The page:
In 1999 we slowed down and decided to spend the year in and around Malaysia and Thailand's west coasts. We cruised the stunning rock- island dotted Phang Nga Bay made famous many years before by 'The Man with the Golden Gun' and watched with interest the filming of parts of 'The Beach' and 'Anna and The King'. We feasted on fish, prawns and lobster brought to the boat most nights by locals. After some major carpentry work on Truant to make her more comfortable, we undertook six weeks of back-pack travel through northern Thailand, Laos and Vietnam. This included a marvelous trip by local cargo boat down the wild Mekong River to Luang Prabang, a World Heritage site and the old capital of Loas. We recommend a visit. We returned to Melbourne for my son's 21st and a general catch up before we finally prepared the yacht for its Indian Ocean crossing.

The year 2000 was amazing. We had two wonderful 14 day (non-stop) passages crossing the historic trade routes of the Indian Ocean. We stopped first at Cochin in India where Vasco Da Gama died and where cultures of the world have been crossing and clashing for thousands of years. We were impressed at the lack of obvious poverty in this - one of the richest states of India. Next landfall was Oman, a very different place where local women wore the purda, Despite the heat we also dressed modestly. Sailing increases your cultural awareness.

There had been two pirate attacks earlier in the year on Australian boats travelling in this area so we formed into small groups and sailed along the barren coast of the Yemen into the Red Sea. During this time, and indeed all through our voyaging, we keep in touch with other yachts through an SSB Radio. Daily 'scheds' with other yachts (some of whom we only meet on the radio) are an important communication and safety tool for us all. We are also able to hear Radio Australia which keeps us up to date.

We had a fantastic and safe two months exploring the countries of Eritrea, Sudan and Egypt. We enjoyed the snorkeling in remote reefs and khors (harbours entered through the reefs and surrounded by desert), anchorages with nothing but sand and camels by their shores. The cities of Massawa and Suakin in spite of much poverty were welcoming and friendly and the local markets, although basic, kept us supplied with fresh foods. We visited (by road and too briefly ) the specatular Karnak and Thebes temples and tombs at the Valley of the Kings in Luxor and from Suez we spent several days entranced with the various historic sections of Cairo and Alexandria.

We felt dwarfed by mega cargo vessels as we passed through the Suez Canal into the Med. and were surprised to find that nearly 200 yachts had travelled north through the Red Sea in 2000.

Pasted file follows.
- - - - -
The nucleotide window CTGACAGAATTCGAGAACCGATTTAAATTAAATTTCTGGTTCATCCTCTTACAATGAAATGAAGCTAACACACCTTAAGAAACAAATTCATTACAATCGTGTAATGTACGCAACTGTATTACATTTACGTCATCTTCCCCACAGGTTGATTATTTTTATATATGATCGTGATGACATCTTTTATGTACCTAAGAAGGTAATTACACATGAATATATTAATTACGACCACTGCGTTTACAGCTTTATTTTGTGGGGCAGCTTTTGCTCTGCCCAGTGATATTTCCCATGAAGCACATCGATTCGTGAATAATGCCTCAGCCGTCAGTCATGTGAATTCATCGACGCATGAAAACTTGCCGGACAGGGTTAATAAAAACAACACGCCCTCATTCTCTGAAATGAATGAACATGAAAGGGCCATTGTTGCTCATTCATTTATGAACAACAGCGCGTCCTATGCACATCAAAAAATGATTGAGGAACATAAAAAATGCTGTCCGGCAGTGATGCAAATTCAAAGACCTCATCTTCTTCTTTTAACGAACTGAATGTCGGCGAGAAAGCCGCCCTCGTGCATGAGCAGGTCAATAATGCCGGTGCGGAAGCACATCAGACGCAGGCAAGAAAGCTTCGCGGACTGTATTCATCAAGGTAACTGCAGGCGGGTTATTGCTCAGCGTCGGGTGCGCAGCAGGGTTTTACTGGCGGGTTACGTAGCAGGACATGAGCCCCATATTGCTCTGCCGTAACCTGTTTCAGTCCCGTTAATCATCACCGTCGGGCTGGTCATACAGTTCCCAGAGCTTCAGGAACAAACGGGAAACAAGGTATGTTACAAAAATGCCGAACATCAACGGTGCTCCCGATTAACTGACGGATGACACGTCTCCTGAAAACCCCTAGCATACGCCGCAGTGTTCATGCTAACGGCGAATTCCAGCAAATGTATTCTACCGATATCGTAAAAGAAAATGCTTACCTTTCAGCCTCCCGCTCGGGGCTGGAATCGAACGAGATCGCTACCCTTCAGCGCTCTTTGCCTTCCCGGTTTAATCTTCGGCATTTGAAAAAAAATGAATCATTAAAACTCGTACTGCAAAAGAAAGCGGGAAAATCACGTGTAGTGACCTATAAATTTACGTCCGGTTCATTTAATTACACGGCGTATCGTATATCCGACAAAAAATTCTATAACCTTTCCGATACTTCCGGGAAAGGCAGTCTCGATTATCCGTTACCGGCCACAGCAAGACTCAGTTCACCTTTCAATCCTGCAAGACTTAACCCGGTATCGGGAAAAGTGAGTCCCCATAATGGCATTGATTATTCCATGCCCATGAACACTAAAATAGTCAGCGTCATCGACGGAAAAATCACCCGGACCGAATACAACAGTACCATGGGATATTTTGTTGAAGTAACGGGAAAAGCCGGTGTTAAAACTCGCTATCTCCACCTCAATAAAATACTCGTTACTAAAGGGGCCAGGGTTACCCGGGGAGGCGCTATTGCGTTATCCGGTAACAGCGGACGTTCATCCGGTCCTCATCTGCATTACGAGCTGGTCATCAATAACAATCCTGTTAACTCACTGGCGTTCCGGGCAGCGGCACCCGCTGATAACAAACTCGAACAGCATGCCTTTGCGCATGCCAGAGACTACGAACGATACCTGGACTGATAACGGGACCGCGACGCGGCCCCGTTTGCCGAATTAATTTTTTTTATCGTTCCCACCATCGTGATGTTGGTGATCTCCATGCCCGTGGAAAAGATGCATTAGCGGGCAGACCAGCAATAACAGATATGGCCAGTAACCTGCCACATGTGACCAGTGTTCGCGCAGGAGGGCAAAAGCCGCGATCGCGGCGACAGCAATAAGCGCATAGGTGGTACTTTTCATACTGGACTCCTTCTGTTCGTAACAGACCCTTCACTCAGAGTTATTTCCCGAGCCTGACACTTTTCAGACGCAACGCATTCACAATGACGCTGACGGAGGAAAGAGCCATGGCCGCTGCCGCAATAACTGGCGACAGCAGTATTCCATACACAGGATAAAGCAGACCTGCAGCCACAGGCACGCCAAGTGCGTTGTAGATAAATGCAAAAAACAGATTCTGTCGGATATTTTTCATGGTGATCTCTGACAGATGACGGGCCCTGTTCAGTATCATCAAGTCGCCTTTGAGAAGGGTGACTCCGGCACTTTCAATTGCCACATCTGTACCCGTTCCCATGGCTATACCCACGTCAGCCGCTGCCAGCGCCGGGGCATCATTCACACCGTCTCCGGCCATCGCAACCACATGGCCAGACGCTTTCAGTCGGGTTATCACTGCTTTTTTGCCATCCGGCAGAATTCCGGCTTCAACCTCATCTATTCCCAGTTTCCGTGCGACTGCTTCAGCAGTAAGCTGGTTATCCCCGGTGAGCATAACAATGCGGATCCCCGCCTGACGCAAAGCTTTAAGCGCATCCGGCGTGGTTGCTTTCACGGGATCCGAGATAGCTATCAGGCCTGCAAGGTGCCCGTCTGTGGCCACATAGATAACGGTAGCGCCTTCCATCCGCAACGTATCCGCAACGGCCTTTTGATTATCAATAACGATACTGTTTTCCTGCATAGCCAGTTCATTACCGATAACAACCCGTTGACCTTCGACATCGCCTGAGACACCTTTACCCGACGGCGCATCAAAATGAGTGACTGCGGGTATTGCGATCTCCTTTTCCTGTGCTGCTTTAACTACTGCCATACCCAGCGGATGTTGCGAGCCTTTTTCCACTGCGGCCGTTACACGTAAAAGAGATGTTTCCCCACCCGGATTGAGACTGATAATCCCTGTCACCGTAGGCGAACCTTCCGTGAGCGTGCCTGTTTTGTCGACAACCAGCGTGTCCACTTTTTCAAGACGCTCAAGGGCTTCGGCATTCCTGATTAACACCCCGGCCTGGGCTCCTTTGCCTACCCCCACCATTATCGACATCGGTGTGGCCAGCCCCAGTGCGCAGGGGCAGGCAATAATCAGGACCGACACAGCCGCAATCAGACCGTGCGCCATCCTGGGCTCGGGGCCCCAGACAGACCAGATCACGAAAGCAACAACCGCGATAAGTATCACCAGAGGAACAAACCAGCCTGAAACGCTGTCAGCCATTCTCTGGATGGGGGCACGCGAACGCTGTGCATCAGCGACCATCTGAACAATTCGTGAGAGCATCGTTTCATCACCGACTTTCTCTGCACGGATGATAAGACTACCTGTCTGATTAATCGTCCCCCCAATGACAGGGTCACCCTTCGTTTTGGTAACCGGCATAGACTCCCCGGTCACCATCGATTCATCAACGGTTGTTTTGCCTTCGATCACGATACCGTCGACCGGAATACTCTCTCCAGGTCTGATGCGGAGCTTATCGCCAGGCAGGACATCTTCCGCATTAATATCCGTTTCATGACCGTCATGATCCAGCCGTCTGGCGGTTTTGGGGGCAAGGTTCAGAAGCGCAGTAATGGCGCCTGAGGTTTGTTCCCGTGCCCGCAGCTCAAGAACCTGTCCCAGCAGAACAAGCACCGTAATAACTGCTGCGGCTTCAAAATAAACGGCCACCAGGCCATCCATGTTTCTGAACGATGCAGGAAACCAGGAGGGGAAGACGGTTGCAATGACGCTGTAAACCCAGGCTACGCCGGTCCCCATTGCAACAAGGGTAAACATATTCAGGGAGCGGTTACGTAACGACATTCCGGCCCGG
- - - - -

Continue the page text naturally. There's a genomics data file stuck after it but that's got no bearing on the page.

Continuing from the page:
We had a month in Israel, a country rich in history, with splendid landscapes and great places to cruise your boat. It has changed our PPE plans. We originally anticipated being away for five to six years. We now expect to stay in Mediterranean waters for several more years yet and this year we will cruise in a rally around the Black Sea and visit places such as Varna, Constanta, Sebastapol and Odessa. The Black Sea was not in our thoughts when we started out!

It has been great to have our children and friends join us from time to time along the way. We have been lucky also to have had home-based friends who have been good enough to look after our personal affairs and sort out the inevitable financial or other crises. Along the way we have added to our crew with a one-eyed cat from Thailand called Choa Nam (which means Sea Gypsy and he is in the picture) and recently a loveable dumped Turkish dog called Tilki (Fox in Turkish). They do get on together and add to our cruising pleasures and responsibilities.

We consider ourselves very privileged to be doing what we planned. The places and people we have met have enriched us. Most importantly we have become part of a community of fellow sailors who share our spirit of adventure, respect for the sea and each other and concern for the world's sadly deteriorating environment. We thoroughly recommend this way of life to those of you who are thinking about it.

Do get out here and enjoy.


  • Ensure you both want to go sailing - one person being reluctant would make it hard
  • Set a dead-line and go - the boat will never be 'ready'
  • Consider the boat will be your home so it should be comfortable and safe.
  • Take plenty of spares from Australia - compatible replacements are hard to get
  • Simplify your finances as much as possible - direct debits, phone banking helps


  • Take too many clothes (John likes this one)
  • Put off going until. . . .
  • Think you can't do it